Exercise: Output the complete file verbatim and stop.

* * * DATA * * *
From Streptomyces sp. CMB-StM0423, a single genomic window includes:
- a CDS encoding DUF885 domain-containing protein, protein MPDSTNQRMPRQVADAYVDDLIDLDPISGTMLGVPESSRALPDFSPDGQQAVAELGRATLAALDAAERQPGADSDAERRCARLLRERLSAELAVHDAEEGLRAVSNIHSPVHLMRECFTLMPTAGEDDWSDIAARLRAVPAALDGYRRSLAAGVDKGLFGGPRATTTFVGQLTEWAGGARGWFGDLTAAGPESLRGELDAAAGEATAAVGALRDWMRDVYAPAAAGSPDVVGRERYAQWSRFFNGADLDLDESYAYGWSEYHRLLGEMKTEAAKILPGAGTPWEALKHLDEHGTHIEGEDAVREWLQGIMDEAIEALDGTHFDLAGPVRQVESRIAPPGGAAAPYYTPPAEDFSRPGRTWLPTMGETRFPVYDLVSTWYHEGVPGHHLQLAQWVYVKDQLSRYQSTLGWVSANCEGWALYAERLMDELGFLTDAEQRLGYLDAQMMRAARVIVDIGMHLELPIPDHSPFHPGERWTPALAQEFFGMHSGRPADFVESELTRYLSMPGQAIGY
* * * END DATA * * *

From Streptomyces sp. CMB-StM0423, a single genomic window includes:
- a CDS encoding DUF885 domain-containing protein, protein MPDSTNQRMPRQVADAYVDDLIDLDPISGTMLGVPESSRALPDFSPDGQQAVAELGRATLAALDAAERQPGADSDAERRCARLLRERLSAELAVHDAEEGLRAVSNIHSPVHLMRECFTLMPTAGEDDWSDIAARLRAVPAALDGYRRSLAAGVDKGLFGGPRATTTFVGQLTEWAGGARGWFGDLTAAGPESLRGELDAAAGEATAAVGALRDWMRDVYAPAAAGSPDVVGRERYAQWSRFFNGADLDLDESYAYGWSEYHRLLGEMKTEAAKILPGAGTPWEALKHLDEHGTHIEGEDAVREWLQGIMDEAIEALDGTHFDLAGPVRQVESRIAPPGGAAAPYYTPPAEDFSRPGRTWLPTMGETRFPVYDLVSTWYHEGVPGHHLQLAQWVYVKDQLSRYQSTLGWVSANCEGWALYAERLMDELGFLTDAEQRLGYLDAQMMRAARVIVDIGMHLELPIPDHSPFHPGERWTPALAQEFFGMHSGRPADFVESELTRYLSMPGQAIGY